Re: Discussing issues

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On Mon, Apr 14, 2003 at 08:45:24PM -0400, David Wexelblat wrote: 
> Which is why I think the issues are completely about process, and not at all
> about governance, and (IMHO) why we aren't making concrete progress, as
> governance is Jim's explicitly stated, and (I think) Keith's
> not-so-explicitly-stated fundamental issue, reading through these
> conference-call transcripts.

I think you're missing some background on what Jim had to say.

The context Jim alludes to was a several-meeting-long discussion that
went on in the GNOME Foundation board about who should be able to vote
for the board. We ended up basically saying that if you felt like you
were a contributor and could point to anything that was
reasonably/arguably a contribution, even a small one, you could vote
for the board. The alternative was to define in some way a "large
enough" contribution.

There are a few points about this.

1) I think it's perfectly reasonable to define a contributor in some
other way that requires a specific size of contribution, and in fact
some projects such as Debian do that, and it works fine. Jim is just
trying to have this argument prematurely.

2) There is a big difference between voting for the GNOME Foundation
board, and running the project. As far as technical decisions, the
GNOME Project is essentially a confederation of module dictators.
Then there are various teams with responsibility-and-authority for
i18n, docs, release planning, and other cross-module issues; those
teams are dictators for their areas.

The board is about financial issues, organizing conferences, anything
falling through the cracks from these various dictators, and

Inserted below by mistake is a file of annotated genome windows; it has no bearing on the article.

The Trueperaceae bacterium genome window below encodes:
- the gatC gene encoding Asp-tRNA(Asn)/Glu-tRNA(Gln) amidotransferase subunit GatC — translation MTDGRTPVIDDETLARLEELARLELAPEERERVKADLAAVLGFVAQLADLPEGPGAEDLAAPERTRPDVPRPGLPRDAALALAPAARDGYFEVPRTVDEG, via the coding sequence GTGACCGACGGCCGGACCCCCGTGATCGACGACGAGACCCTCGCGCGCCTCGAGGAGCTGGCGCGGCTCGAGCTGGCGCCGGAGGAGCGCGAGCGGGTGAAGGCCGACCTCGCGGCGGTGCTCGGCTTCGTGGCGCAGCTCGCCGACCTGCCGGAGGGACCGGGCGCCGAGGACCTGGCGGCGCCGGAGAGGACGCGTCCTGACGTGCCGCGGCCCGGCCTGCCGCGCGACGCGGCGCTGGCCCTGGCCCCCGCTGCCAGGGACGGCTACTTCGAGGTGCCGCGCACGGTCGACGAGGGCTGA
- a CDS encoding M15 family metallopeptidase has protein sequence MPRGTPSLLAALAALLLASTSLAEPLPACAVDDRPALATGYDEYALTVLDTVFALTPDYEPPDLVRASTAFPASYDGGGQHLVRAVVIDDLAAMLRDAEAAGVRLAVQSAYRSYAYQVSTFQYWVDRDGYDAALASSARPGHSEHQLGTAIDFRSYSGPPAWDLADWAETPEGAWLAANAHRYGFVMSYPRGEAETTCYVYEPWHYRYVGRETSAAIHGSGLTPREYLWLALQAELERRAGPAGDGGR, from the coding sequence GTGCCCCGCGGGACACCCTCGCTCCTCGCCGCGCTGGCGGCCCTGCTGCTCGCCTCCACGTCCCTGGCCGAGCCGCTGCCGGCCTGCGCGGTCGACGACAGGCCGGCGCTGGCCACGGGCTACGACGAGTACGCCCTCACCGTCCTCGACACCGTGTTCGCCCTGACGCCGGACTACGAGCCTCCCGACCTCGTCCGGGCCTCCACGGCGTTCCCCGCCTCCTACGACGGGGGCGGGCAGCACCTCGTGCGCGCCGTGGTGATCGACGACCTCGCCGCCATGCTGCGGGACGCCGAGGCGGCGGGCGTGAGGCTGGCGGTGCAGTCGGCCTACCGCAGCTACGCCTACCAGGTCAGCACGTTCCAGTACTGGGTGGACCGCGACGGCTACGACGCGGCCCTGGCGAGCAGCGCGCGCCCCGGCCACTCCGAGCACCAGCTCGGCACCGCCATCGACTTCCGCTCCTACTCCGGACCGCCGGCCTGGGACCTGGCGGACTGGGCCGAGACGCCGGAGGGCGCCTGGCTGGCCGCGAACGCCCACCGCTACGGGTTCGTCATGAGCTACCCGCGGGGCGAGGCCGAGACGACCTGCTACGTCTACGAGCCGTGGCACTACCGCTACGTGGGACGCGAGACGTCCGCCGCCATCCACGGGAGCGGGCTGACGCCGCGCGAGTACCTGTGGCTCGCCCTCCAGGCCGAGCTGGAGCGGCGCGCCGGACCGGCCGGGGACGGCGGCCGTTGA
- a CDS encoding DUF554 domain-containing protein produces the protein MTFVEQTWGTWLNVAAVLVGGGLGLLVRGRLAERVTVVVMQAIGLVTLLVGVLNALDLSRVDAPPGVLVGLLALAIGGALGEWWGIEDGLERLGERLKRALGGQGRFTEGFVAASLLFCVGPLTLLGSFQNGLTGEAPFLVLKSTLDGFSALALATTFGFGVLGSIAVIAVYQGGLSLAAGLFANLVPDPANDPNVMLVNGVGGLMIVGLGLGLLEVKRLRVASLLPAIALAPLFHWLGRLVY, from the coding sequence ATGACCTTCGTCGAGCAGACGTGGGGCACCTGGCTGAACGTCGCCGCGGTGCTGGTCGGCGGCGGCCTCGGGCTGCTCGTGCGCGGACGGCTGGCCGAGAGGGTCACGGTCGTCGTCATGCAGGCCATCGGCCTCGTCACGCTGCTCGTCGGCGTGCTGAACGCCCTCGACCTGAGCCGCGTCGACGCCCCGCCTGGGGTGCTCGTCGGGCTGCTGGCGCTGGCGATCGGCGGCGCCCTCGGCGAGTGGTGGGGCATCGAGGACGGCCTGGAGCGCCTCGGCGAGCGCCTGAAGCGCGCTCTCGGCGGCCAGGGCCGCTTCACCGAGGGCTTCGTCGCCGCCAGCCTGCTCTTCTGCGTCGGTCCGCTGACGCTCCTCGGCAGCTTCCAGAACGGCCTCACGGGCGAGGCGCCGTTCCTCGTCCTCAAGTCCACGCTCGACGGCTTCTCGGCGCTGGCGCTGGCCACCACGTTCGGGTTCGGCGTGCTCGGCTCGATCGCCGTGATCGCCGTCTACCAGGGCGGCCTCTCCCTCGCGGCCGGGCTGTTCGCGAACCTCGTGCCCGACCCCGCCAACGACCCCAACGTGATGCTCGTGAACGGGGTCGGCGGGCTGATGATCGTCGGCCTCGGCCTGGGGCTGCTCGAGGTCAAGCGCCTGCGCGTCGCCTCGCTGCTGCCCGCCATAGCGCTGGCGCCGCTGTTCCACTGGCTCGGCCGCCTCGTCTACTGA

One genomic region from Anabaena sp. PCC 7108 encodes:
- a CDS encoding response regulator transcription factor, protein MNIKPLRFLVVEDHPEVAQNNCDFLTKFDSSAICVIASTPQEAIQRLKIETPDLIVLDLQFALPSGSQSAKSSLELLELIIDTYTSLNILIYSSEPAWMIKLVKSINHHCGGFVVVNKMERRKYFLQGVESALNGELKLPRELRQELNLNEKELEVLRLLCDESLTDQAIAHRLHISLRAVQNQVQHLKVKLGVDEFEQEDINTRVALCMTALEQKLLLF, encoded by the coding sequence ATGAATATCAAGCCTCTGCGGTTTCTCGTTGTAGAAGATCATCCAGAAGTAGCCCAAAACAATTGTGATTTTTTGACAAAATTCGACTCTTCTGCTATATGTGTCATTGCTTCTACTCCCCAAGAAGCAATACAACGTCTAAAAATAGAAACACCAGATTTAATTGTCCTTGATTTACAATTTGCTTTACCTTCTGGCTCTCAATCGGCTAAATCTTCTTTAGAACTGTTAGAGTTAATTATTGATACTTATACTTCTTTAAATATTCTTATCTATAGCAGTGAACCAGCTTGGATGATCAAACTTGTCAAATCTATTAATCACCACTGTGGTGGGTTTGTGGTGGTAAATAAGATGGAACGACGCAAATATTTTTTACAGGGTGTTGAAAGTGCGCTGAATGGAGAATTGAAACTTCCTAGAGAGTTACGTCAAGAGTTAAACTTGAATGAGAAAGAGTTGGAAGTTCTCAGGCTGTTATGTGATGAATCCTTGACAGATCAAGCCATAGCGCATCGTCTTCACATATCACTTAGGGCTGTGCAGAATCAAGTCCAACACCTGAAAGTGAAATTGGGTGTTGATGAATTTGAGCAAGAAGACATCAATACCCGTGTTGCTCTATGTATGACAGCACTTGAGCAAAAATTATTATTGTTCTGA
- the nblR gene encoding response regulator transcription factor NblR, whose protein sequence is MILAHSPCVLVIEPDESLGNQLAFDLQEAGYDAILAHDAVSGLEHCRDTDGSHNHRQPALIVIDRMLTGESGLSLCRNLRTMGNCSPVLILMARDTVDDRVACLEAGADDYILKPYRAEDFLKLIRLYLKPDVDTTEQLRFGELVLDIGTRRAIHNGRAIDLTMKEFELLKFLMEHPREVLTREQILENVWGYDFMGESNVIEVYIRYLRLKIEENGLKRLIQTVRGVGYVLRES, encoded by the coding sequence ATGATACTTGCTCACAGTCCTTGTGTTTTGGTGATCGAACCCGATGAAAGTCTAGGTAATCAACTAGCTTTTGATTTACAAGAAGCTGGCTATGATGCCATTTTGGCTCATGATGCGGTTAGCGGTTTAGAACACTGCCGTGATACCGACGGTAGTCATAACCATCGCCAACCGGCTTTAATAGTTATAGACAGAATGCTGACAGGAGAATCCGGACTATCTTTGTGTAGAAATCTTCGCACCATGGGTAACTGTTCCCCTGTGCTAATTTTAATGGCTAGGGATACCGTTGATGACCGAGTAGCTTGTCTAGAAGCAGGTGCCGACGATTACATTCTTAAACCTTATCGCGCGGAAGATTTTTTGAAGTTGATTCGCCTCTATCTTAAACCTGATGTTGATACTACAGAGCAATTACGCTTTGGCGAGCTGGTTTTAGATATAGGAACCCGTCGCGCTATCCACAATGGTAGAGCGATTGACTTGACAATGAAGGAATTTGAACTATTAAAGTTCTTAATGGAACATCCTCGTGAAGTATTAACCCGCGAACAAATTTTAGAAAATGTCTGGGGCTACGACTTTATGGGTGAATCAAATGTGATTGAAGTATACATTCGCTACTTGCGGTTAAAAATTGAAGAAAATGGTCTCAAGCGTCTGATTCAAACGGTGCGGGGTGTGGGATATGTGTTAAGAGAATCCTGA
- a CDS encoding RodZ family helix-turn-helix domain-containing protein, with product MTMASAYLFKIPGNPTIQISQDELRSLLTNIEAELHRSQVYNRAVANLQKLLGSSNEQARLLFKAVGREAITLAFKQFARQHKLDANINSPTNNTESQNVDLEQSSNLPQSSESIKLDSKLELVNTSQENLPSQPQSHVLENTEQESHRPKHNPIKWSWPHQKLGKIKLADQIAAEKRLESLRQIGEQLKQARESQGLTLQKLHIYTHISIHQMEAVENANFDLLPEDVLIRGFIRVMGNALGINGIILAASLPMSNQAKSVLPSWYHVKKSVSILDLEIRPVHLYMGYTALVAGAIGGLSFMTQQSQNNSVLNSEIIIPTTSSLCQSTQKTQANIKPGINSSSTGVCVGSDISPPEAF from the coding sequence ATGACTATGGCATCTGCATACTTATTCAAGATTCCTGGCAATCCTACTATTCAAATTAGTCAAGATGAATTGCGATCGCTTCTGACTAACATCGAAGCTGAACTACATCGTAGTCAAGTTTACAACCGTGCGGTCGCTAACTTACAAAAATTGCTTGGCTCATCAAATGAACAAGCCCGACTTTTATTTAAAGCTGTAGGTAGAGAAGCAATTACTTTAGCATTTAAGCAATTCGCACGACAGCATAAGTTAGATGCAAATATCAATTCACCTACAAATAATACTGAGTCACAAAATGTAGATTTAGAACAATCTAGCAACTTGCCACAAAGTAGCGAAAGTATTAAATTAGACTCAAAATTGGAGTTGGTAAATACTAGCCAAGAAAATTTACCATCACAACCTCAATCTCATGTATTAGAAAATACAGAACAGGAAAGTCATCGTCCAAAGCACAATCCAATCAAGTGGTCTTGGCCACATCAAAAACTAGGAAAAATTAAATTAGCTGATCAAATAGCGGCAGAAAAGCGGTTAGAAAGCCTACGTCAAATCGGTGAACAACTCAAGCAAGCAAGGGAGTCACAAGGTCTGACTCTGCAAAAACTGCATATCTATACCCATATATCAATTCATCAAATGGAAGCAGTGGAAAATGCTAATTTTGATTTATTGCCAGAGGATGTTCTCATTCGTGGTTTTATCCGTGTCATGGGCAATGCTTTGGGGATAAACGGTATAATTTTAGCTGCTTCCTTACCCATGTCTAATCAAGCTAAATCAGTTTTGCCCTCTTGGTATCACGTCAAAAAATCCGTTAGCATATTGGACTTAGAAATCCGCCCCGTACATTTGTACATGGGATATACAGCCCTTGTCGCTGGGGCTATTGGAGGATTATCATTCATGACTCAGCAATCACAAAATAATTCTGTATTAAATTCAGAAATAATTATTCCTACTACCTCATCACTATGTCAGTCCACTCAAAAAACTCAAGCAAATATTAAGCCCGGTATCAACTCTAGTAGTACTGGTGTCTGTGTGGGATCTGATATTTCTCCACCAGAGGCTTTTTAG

resolving disputes about who the dictators are if/when those arise.

So the "anyone who thinks they are a contributor" level of 
being able to influence GNOME is an annual election for a group 
of people that are only involved in 1% of decisions at best.
You can read all the GNOME board minutes at

I'm comfortable enough with the board being sane that I didn't even
run for it this year. I trust other people to take care of that, and I
can do my technical work without being involved.

3) In practice, the people who have voted are all people who are
actively involved in GNOME, and we've always had reasonable
results. Yes, we were scared for the first election that certain
disastrous candidates would win, but all the bad candidates were
soundly trounced.

There were also fears of corporate domination, but in practice the
numbers are something like 60 corporate-affiliated from 275
registered, and the 60 were from several different companies. (Only
211/275 voted, I don't know how many of the 60 voted.)

You can generate exact stats at if you want (you can even
run stats to see if corporate voters changed the results and how,
etc., if you're ambitious. I'm curious myself. ;-))

In any case, the important point is that all corporate-affiliated
voters were individuals who had contributed to GNOME.

So that's what Jim is talking about there as I understand it. I don't
think "community governance" is intended to mean this exact model, it
could also mean something more like Debian etc.

Granted, this isn't necessarily clear just from the minutes without
the GNOME background, which is why having you guys on the phone to
immediately say "wait! I don't get that part" could be helpful.


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